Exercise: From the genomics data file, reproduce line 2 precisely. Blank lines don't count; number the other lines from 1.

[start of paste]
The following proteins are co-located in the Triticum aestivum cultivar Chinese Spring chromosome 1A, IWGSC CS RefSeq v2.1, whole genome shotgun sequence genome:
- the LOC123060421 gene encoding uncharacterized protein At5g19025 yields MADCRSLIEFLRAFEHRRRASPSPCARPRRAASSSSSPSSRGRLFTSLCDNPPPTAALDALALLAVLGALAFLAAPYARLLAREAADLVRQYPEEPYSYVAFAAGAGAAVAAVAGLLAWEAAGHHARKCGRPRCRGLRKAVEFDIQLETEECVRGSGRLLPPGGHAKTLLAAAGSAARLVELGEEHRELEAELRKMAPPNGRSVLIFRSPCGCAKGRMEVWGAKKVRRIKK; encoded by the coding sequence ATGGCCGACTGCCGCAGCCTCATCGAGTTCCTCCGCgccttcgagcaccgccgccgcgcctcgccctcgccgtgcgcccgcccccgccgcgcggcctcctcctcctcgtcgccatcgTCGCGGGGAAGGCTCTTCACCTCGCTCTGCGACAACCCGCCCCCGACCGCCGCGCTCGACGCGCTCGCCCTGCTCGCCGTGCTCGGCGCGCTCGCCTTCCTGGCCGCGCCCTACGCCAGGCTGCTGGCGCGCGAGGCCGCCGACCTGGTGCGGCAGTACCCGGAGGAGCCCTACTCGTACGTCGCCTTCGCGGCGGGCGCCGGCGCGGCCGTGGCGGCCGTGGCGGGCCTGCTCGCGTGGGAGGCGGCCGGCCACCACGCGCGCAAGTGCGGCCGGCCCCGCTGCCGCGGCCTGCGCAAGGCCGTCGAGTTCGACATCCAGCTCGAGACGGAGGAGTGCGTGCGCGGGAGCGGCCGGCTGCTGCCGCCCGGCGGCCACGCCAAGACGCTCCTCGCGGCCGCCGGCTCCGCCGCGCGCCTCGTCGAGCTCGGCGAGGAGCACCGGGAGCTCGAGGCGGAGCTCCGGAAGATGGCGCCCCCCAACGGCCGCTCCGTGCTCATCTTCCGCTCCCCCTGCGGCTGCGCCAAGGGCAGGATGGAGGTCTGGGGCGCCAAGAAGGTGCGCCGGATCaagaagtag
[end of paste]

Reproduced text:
- the LOC123060421 gene encoding uncharacterized protein At5g19025 yields MADCRSLIEFLRAFEHRRRASPSPCARPRRAASSSSSPSSRGRLFTSLCDNPPPTAALDALALLAVLGALAFLAAPYARLLAREAADLVRQYPEEPYSYVAFAAGAGAAVAAVAGLLAWEAAGHHARKCGRPRCRGLRKAVEFDIQLETEECVRGSGRLLPPGGHAKTLLAAAGSAARLVELGEEHRELEAELRKMAPPNGRSVLIFRSPCGCAKGRMEVWGAKKVRRIKK; encoded by the coding sequence ATGGCCGACTGCCGCAGCCTCATCGAGTTCCTCCGCgccttcgagcaccgccgccgcgcctcgccctcgccgtgcgcccgcccccgccgcgcggcctcctcctcctcgtcgccatcgTCGCGGGGAAGGCTCTTCACCTCGCTCTGCGACAACCCGCCCCCGACCGCCGCGCTCGACGCGCTCGCCCTGCTCGCCGTGCTCGGCGCGCTCGCCTTCCTGGCCGCGCCCTACGCCAGGCTGCTGGCGCGCGAGGCCGCCGACCTGGTGCGGCAGTACCCGGAGGAGCCCTACTCGTACGTCGCCTTCGCGGCGGGCGCCGGCGCGGCCGTGGCGGCCGTGGCGGGCCTGCTCGCGTGGGAGGCGGCCGGCCACCACGCGCGCAAGTGCGGCCGGCCCCGCTGCCGCGGCCTGCGCAAGGCCGTCGAGTTCGACATCCAGCTCGAGACGGAGGAGTGCGTGCGCGGGAGCGGCCGGCTGCTGCCGCCCGGCGGCCACGCCAAGACGCTCCTCGCGGCCGCCGGCTCCGCCGCGCGCCTCGTCGAGCTCGGCGAGGAGCACCGGGAGCTCGAGGCGGAGCTCCGGAAGATGGCGCCCCCCAACGGCCGCTCCGTGCTCATCTTCCGCTCCCCCTGCGGCTGCGCCAAGGGCAGGATGGAGGTCTGGGGCGCCAAGAAGGTGCGCCGGATCaagaagtag